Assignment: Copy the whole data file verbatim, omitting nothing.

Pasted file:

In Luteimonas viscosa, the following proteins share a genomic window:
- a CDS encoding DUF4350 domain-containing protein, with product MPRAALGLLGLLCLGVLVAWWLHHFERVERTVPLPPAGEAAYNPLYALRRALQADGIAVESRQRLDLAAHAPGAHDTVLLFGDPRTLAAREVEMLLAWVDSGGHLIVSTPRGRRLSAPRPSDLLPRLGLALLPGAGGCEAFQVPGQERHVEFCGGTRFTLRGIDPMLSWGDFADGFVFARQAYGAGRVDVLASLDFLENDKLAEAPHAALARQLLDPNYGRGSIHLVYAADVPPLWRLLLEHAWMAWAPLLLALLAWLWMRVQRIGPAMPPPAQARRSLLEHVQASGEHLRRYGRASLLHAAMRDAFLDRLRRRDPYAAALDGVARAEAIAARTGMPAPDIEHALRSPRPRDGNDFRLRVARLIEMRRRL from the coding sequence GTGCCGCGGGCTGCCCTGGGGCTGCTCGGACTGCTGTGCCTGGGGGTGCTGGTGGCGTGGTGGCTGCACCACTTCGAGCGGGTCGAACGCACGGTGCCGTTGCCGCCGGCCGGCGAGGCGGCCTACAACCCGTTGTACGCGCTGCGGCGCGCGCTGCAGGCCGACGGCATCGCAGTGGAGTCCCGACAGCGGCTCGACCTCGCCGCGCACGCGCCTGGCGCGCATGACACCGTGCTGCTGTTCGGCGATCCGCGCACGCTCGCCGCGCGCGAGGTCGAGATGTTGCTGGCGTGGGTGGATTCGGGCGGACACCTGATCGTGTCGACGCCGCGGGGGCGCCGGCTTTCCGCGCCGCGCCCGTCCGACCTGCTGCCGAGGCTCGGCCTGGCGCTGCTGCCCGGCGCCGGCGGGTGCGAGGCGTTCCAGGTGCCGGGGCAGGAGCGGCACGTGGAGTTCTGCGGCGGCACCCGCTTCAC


In Luteimonas viscosa, the following proteins share a genomic window:
- a CDS encoding DUF4350 domain-containing protein, with product MPRAALGLLGLLCLGVLVAWWLHHFERVERTVPLPPAGEAAYNPLYALRRALQADGIAVESRQRLDLAAHAPGAHDTVLLFGDPRTLAAREVEMLLAWVDSGGHLIVSTPRGRRLSAPRPSDLLPRLGLALLPGAGGCEAFQVPGQERHVEFCGGTRFTLRGIDPMLSWGDFADGFVFARQAYGAGRVDVLASLDFLENDKLAEAPHAALARQLLDPNYGRGSIHLVYAADVPPLWRLLLEHAWMAWAPLLLALLAWLWMRVQRIGPAMPPPAQARRSLLEHVQASGEHLRRYGRASLLHAAMRDAFLDRLRRRDPYAAALDGVARAEAIAARTGMPAPDIEHALRSPRPRDGNDFRLRVARLIEMRRRL from the coding sequence GTGCCGCGGGCTGCCCTGGGGCTGCTCGGACTGCTGTGCCTGGGGGTGCTGGTGGCGTGGTGGCTGCACCACTTCGAGCGGGTCGAACGCACGGTGCCGTTGCCGCCGGCCGGCGAGGCGGCCTACAACCCGTTGTACGCGCTGCGGCGCGCGCTGCAGGCCGACGGCATCGCAGTGGAGTCCCGACAGCGGCTCGACCTCGCCGCGCACGCGCCTGGCGCGCATGACACCGTGCTGCTGTTCGGCGATCCGCGCACGCTCGCCGCGCGCGAGGTCGAGATGTTGCTGGCGTGGGTGGATTCGGGCGGACACCTGATCGTGTCGACGCCGCGGGGGCGCCGGCTTTCCGCGCCGCGCCCGTCCGACCTGCTGCCGAGGCTCGGCCTGGCGCTGCTGCCCGGCGCCGGCGGGTGCGAGGCGTTCCAGGTGCCGGGGCAGGAGCGGCACGTGGAGTTCTGCGGCGGCACCCGCTTCAC